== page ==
No matter how much a mother wanted to become pregnant, she can find the prospect of labor at the end of the pregnancy to be scary. Popular media often depicts labor and delivery as an intensely painful event. Mothers who have been through it often can't find the words to accurately describe what labor is like because it's not easily comparable to any other experience. And of course, every mother experiences labor somewhat differently – often the same mother can have vastly different labor experiences with different pregnancies – so there's really no telling what you're in for until it happens. However, there are some things that you can do to increase your chances of having an easier, less uncomfortable labor.
Stay Active During Your Pregnancy
Pregnancy can make keeping up with your usual fitness routine difficult. During some periods of your pregnancy, you may feel tired or sick and not up to exercising. You might also have concerns about the effects of physical exertion on your growing baby. But it's in your best interest to stay as active as possible during your pregnancy.
In most low-risk pregnancies, ordinary exercise is not only safe, it's desirable. Staying physically fit can help you achieve a shorter labor, and regular exercise improves your endurance, making it easier for you power through those difficult hours in labor. If you're not feeling up to keeping up your pre-pregnancy workout routines, substitute walking, swimming, or a prenatal exercise class that maintains a pace you can handle.
Line Up Support
When you're in labor, you're in a very vulnerable position, and it can be difficult to advocate for yourself as a patient. It's easy to feel bewildered by medical professionals performing procedures that you may not fully understand in the moment, or simply overwhelmed by the whole ordeal. All of this can cause stress that can actually make the physical sensations of labor even more difficult to handle. Having someone in the room that can provide support, explanations, and assistance can help you feel more relaxed and empowered.
While many women choose to have their partners in the room when they're in labor, your partner may not be able to provide all the support that you need in the moment. After all, your partner is also emotionally involved in the birth, and may also feel overwhelmed or underinformed. You can hire a continuous support person, called a doula, to provide the guidance, support, and advocacy that you need to feel in control of your labor. Studies show that mothers who use doulas are less likely to need Pitocin or a Cesarean section, less likely to feel the need for pain medication, and are more likely to feel satisfied with their birth experience.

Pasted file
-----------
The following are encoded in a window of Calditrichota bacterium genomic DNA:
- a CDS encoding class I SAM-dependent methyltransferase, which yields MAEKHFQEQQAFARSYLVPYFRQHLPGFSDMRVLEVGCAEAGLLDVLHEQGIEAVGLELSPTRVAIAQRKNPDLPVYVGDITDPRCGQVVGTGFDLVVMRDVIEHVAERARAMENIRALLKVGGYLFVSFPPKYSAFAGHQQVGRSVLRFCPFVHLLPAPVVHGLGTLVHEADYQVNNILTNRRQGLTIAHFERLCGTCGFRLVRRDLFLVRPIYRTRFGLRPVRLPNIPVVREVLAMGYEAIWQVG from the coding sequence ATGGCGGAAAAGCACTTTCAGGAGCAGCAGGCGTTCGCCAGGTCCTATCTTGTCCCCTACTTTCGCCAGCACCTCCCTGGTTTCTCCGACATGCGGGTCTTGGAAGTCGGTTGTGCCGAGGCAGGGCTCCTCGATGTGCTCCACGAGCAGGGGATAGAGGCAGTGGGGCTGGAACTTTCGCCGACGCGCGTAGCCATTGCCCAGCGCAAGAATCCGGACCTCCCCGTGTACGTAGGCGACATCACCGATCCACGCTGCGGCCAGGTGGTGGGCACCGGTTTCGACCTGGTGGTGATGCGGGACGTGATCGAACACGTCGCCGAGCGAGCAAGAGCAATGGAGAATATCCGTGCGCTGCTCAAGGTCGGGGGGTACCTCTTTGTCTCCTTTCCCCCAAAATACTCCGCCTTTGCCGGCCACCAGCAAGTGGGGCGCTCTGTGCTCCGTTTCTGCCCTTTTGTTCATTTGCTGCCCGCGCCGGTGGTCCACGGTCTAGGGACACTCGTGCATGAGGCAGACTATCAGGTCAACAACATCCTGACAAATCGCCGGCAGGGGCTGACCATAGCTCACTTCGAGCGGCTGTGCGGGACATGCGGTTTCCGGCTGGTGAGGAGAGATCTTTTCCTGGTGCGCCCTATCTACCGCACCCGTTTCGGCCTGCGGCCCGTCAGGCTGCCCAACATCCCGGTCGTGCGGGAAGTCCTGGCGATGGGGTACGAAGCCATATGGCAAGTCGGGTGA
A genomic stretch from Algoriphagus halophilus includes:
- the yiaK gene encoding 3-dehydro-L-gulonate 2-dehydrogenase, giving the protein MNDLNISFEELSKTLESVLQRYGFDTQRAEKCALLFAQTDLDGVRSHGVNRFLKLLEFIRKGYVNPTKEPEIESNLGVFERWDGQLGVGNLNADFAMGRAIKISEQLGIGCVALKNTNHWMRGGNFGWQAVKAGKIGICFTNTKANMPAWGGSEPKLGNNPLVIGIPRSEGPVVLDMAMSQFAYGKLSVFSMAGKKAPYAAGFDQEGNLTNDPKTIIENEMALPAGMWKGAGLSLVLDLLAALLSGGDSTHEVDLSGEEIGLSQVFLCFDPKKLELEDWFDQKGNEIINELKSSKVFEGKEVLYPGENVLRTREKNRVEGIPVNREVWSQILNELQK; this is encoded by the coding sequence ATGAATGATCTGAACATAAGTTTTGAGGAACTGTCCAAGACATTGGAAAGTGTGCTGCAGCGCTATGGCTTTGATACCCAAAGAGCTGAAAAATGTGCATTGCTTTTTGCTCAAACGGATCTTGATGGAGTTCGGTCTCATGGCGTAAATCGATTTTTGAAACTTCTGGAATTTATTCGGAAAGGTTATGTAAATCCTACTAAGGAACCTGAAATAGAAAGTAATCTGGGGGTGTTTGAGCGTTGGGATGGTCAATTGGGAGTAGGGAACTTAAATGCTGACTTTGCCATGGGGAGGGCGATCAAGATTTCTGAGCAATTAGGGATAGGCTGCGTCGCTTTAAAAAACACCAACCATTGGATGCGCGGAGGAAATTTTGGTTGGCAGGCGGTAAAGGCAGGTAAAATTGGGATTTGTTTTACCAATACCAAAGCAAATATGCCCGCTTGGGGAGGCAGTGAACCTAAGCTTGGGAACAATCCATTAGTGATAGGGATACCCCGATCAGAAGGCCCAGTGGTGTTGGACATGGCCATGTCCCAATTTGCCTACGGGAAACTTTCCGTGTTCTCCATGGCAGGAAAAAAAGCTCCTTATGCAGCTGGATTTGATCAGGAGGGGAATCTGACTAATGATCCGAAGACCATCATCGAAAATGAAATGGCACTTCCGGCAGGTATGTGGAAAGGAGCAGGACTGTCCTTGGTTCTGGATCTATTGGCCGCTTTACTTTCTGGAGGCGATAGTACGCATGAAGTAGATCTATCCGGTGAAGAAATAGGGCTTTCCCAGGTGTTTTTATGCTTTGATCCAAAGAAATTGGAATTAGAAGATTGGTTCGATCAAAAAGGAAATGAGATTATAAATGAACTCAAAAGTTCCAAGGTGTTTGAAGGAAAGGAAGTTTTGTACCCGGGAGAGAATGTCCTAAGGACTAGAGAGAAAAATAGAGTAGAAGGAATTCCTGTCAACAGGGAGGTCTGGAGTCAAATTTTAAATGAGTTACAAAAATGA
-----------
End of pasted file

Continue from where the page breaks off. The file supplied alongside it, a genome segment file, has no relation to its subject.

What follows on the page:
Don't Rush to the Hospital
On TV, mothers are often portrayed as having to rush to the hospital as soon as contractions begin, and may be shown to be at risk of giving birth in the car or somewhere else along the way. In real life, mothers usually have plenty of time to get to the hospital. For a first-time mother, labor lasts about 16 hours on average, and the longest part of that labor is the earliest stage, which can last for 8 to 10 hours. Once you get to the hospital or birthing center, there isn't much to do but focus on your labor, and that can make the milder early stages of labor more uncomfortable than they might otherwise be.
Unless you live far from the hospital or birthing center, or you're at high-risk and your doctor has told you to head to the hospital at the first signs of labor, you may be better off taking your time about getting to the hospital. Watch a movie, take care of any last-minute chores, or make yourself something to eat. In other words, distract yourself for a while. You'll be less focused on the contractions and will feel more comfortable for a longer period of time than you would if you were sitting in a hospital bed waiting for the next stage of labor. Consider taking a walk – not only will it take your mind off of those early labor pains, it can also help your labor progress to the next stage sooner, shortening the experience overall.
Talk to your OBGYN about your birth plan well ahead of time, and discuss strategies that will help reduce discomfort and give you more control over your labor. The more information and strategies you have ahead of time, the easier your labor will be. Click here to find out more.